Riggan Thomson (Michael Keaton) in his underwear, levitating in a yoga pose, his back to us, wondering, “How did we end up here? This place is horrible. Smells like balls...” Undoubtedly we are in for a comedy...a dark one. But it is not he who is talking but Birdman---present throughout the movie either physically or audibly as Riggan’s alter ego, the character that catapulted him to celebrity status in the Hollywood he is now trying to escape from by attempting to be a respected Broadway director and actor. Few will fail to find some parallel in Michael Keaton himself stepping away from doing another Batman movie.
Riggan is adapting a Raymond Carver short story, What We Talk About When We Talk About Love. This is theater and with so much riding on opening night, everything that can go wrong does. Beginning with one of his leading actors being knocked out of commission by a stage light and having to replace him merely days before the opening. Lesley (Naomi Watts), one of his leading ladies, on the verge of her big break and desperate to have her Broadway debut, brings in her boyfriend, Mike Shiner (Edward Norton) who manages to be endearing even when there isn’t much to like in his character. He increases the ticket sales but can derail it all with his own insecurities, instability and volatility. That, of course, if the New York Times theater critic (Lindsay Duncan) doesn’t beat him to it by wielding her power to break the show with her review on opening night.
We see Riggan grappling with his insecurities, his aging, and his relevance. At one point, his just out-of-rehab daughter Sam (Emma Stone, who blends sexiness, vulnerability and innocence wonderfully) reinforces how irrelevant Riggan really is. “You are scared to death, like the rest of us, that you don’t matter. And you know what? You’re right. You don’t!” Interacting with an ex-wife (Amy Ryan) and the guilt inherent when accepting his responsibility of divorce. Dealing with his young lover and other leading lady Laura (Andrea Riseborough). Throughout he is accompanied, encouraged, babied by his producer and friend Jake (brilliantly played by Zach Galifianakis) which has almost as much as Riggan riding on the show. Keaton’s performance is subtle, funny and moving. Credible even when he is exercising what seems to be his telekinetic powers. Whether he has them or not (we are offered conflicting clues) is unimportant. It’s a way for us to take part in his anger and release.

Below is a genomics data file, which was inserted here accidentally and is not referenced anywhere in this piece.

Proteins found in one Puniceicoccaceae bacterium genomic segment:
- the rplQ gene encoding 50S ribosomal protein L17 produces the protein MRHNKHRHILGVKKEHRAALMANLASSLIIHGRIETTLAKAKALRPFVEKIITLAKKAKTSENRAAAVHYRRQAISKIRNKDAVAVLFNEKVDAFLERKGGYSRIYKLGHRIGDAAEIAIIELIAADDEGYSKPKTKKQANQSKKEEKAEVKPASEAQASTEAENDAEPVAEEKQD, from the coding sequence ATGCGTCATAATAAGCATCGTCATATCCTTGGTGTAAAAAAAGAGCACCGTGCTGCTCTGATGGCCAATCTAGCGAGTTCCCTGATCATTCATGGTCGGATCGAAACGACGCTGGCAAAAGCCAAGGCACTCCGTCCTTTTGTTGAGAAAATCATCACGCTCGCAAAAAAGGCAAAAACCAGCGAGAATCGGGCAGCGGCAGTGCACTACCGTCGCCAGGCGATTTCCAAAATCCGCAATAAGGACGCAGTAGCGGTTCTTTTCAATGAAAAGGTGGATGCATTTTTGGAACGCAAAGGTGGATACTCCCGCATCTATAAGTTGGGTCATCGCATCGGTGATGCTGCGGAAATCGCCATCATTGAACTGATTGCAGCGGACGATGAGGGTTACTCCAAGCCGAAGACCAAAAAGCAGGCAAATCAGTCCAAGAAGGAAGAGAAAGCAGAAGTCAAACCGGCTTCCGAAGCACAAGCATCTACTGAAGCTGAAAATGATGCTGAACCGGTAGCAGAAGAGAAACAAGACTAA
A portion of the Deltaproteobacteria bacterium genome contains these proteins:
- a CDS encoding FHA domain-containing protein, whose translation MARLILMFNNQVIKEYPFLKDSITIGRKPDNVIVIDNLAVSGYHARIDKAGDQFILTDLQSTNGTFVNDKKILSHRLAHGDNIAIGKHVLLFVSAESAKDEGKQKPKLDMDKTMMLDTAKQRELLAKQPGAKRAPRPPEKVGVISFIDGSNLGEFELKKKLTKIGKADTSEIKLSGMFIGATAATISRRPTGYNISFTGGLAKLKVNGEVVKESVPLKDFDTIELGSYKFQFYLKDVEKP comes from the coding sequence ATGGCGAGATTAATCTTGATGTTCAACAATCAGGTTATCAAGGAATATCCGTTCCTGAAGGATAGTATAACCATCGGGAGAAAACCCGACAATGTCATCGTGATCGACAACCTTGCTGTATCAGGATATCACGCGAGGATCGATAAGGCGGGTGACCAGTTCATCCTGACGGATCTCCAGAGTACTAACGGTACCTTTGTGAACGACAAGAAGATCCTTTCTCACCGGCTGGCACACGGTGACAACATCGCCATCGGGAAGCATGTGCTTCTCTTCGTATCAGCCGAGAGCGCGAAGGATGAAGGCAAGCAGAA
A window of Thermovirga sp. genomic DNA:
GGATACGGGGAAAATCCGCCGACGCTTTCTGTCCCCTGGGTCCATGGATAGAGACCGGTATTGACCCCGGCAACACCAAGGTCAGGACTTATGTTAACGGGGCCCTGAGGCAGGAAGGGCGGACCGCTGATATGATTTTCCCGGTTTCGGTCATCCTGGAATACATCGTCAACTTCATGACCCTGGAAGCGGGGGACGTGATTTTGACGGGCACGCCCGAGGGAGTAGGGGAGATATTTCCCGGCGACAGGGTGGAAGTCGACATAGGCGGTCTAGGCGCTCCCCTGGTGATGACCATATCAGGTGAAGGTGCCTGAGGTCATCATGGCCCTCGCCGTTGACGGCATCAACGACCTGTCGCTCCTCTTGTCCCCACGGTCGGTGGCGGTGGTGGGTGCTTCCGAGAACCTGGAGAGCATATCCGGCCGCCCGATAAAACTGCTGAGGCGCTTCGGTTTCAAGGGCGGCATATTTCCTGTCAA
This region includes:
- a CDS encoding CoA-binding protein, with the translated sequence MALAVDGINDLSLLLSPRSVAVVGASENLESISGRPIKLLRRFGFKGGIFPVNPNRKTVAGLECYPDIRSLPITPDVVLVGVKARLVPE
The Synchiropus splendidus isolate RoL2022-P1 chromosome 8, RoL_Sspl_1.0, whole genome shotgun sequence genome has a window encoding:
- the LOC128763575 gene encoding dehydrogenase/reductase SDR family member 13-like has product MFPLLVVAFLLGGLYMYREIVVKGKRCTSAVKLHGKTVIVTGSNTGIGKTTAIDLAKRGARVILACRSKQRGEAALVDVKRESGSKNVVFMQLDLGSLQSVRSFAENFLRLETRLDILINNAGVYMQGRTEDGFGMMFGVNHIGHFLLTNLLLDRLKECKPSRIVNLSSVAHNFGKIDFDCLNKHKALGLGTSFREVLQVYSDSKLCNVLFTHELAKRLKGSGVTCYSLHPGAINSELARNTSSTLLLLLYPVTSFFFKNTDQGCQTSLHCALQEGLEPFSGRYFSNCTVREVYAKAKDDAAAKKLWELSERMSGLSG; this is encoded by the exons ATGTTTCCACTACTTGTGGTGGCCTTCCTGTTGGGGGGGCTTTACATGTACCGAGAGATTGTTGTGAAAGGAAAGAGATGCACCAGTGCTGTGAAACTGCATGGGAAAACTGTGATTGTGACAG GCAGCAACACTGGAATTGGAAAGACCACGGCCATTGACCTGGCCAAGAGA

Yet there are two stars that stand out even more, and they are behind the camera. Emmanuel Lubezki’s cinematography is perfect in showing imperfection, both literally and figuratively. In its extreme close ups we see every speck of dust every bead of sweat, and spit coming out the actor’s mouth, so much so that you may feel the need to duck to avoid getting hit. The camera shots are long and seamless as he maneuvers through claustrophobic hallways of the theater backstage and move so fast in a pas de deux that soon mulitiplies It traverses the film as Birdman himself would, like a bull in a china shop at times, smoothly at others, and captivating every single time. Lubezki, who won an Oscar for Best Achievement in Cinematography in Gravity, has outdone himself.
And then there is Alejandro González Iñárritu. His directing and storytelling are quite compelling. He sucks us into a whirlwind you fight hard to retain your footing in, and captures Broadway’s essence beautifully and faithfully. And the battle of Hollywood celebrity vs. Broadway and “serious acting” is true to life.
Iñárritu’s film is strange in many ways, quirky and odd but a unique gem shining brightly due to all the facets he cuts into it. Its ultimate shine is blinding. The full movie title is long: Birdman, or the Unexpected Virtue of Ignorance, but like the movie itself, don’t try to take it in all at once. Birdman will do. It’s a movie you will want to see again, either because you have missed nuances, or simply because you didn’t quite get it the first time.